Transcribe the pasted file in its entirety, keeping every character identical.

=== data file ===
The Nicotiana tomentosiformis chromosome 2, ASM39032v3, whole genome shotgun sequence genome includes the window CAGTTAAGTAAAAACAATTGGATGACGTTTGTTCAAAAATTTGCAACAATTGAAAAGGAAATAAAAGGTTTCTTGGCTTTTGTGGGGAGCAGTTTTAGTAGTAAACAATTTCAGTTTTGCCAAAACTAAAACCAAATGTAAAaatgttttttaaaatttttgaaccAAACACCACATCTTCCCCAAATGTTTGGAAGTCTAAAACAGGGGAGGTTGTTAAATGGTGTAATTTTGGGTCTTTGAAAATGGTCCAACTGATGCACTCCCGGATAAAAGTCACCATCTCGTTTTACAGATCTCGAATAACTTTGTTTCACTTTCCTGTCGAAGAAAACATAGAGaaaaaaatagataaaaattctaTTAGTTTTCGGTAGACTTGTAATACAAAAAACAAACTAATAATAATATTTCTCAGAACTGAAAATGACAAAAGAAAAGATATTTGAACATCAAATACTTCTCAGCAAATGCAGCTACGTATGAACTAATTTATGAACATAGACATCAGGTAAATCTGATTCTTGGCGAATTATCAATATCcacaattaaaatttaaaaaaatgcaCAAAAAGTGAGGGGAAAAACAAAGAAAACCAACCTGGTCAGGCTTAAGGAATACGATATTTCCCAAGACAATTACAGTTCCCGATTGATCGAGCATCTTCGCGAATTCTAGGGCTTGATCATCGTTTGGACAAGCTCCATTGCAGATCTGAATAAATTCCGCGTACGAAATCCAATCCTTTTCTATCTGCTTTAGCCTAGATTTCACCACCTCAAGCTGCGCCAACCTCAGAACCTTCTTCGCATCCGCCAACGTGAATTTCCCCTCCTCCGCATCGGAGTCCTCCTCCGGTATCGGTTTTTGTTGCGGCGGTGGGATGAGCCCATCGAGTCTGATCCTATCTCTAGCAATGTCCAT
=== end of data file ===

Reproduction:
The Nicotiana tomentosiformis chromosome 2, ASM39032v3, whole genome shotgun sequence genome includes the window CAGTTAAGTAAAAACAATTGGATGACGTTTGTTCAAAAATTTGCAACAATTGAAAAGGAAATAAAAGGTTTCTTGGCTTTTGTGGGGAGCAGTTTTAGTAGTAAACAATTTCAGTTTTGCCAAAACTAAAACCAAATGTAAAaatgttttttaaaatttttgaaccAAACACCACATCTTCCCCAAATGTTTGGAAGTCTAAAACAGGGGAGGTTGTTAAATGGTGTAATTTTGGGTCTTTGAAAATGGTCCAACTGATGCACTCCCGGATAAAAGTCACCATCTCGTTTTACAGATCTCGAATAACTTTGTTTCACTTTCCTGTCGAAGAAAACATAGAGaaaaaaatagataaaaattctaTTAGTTTTCGGTAGACTTGTAATACAAAAAACAAACTAATAATAATATTTCTCAGAACTGAAAATGACAAAAGAAAAGATATTTGAACATCAAATACTTCTCAGCAAATGCAGCTACGTATGAACTAATTTATGAACATAGACATCAGGTAAATCTGATTCTTGGCGAATTATCAATATCcacaattaaaatttaaaaaaatgcaCAAAAAGTGAGGGGAAAAACAAAGAAAACCAACCTGGTCAGGCTTAAGGAATACGATATTTCCCAAGACAATTACAGTTCCCGATTGATCGAGCATCTTCGCGAATTCTAGGGCTTGATCATCGTTTGGACAAGCTCCATTGCAGATCTGAATAAATTCCGCGTACGAAATCCAATCCTTTTCTATCTGCTTTAGCCTAGATTTCACCACCTCAAGCTGCGCCAACCTCAGAACCTTCTTCGCATCCGCCAACGTGAATTTCCCCTCCTCCGCATCGGAGTCCTCCTCCGGTATCGGTTTTTGTTGCGGCGGTGGGATGAGCCCATCGAGTCTGATCCTATCTCTAGCAATGTCCAT